Over 400 schools in Thailand were forced to close on Wednesday to protect children from the haze of toxic smog that has covered the city for weeks.
Ultra-fine dust particles known as PM2.5 have reportedly caused Bangkok’s worst-ever air pollution levels, The Guardian reported. The toxic particles originate from traffic exhaust, construction works, burning crops and pollution from factories.
Based on the data from the World Air Quality Index project (AQICN), Bangkok’s Air Quality Index (AQI) is at around 160 (considered as “unhealthy”) as of Thursday afternoon. In comparison, Shanghai’s and Beijing’s AQI are at 74 and 80 (both “moderate”) respectively, while New Delhi is at 214 AQI (“very unhealthy”).
Local authorities, who have been struggling to manage the pollution crisis amid growing criticism from the public, decided to issue the order to shut down 437 schools for the rest of the week.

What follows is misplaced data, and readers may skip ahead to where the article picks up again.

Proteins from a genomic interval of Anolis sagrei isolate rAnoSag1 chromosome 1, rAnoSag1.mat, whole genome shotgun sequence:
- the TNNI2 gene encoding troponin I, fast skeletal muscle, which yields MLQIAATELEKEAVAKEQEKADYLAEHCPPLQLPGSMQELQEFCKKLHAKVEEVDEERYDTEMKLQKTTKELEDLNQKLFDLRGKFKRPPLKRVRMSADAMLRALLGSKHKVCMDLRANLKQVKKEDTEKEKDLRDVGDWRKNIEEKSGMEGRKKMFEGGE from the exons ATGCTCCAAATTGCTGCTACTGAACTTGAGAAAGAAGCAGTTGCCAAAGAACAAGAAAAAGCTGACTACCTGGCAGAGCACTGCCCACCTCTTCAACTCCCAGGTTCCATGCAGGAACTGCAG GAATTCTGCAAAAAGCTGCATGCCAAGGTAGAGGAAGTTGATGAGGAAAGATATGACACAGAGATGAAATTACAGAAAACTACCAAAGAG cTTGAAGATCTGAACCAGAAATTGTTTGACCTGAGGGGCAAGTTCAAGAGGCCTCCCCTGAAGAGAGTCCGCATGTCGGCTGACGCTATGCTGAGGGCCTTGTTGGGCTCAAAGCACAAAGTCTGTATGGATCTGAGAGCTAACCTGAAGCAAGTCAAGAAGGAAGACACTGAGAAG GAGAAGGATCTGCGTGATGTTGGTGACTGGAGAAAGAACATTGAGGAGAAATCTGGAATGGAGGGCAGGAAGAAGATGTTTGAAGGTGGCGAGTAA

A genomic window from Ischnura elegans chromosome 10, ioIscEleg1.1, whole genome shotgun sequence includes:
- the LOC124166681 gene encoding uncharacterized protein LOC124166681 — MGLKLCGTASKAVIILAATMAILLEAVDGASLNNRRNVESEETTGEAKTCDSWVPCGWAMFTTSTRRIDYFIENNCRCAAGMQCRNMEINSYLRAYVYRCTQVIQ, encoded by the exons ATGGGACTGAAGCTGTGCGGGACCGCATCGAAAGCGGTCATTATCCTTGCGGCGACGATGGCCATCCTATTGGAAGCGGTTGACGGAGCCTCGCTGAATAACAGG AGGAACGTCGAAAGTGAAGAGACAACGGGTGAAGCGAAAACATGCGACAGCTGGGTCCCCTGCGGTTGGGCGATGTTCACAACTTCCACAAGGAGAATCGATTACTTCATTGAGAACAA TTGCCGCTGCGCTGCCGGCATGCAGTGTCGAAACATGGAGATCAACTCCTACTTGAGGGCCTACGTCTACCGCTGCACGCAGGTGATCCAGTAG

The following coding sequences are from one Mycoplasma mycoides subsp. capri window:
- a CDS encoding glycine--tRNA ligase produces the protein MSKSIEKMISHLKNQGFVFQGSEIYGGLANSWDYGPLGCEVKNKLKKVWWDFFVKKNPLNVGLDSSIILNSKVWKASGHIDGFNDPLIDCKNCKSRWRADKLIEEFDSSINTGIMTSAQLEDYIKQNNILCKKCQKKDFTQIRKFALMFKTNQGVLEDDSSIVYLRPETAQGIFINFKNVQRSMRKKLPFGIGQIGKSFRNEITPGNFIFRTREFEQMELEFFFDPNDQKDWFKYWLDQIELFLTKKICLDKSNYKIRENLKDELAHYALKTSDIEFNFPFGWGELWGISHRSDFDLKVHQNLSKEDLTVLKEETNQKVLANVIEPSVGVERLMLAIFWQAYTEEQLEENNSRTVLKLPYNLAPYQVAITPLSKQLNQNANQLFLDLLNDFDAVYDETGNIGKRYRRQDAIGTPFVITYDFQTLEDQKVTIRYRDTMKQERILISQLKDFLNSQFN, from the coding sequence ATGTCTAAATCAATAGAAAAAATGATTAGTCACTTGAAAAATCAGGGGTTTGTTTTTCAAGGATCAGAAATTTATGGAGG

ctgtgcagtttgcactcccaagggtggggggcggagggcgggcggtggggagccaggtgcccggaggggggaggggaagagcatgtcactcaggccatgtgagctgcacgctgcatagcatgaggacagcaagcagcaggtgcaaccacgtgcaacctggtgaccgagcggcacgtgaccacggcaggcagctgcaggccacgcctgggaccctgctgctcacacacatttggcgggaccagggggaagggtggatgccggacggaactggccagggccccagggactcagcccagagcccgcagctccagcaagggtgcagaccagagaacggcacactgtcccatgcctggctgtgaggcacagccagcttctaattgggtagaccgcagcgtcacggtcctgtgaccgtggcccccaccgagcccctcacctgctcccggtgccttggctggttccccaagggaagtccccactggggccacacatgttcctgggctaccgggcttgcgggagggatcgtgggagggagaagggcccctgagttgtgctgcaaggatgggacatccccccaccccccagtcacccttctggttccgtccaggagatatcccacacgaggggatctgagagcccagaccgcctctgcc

“We decided to eliminate the problem by closing down the schools,” Bangkok governor Aswin Kwanmuang was quoted as saying by Al Jazeera. “We’re afraid that it can be dangerous for the children.”
So far, efforts by the Thai government to minimize the effects of the pollution have failed to make an improvement. According to the BBC, authorities have tried seeding rain clouds, reducing traffic, and hosing down streets. The government has also asked the public not to burn incense or light fireworks when they celebrate the Lunar New Year holidays next week.
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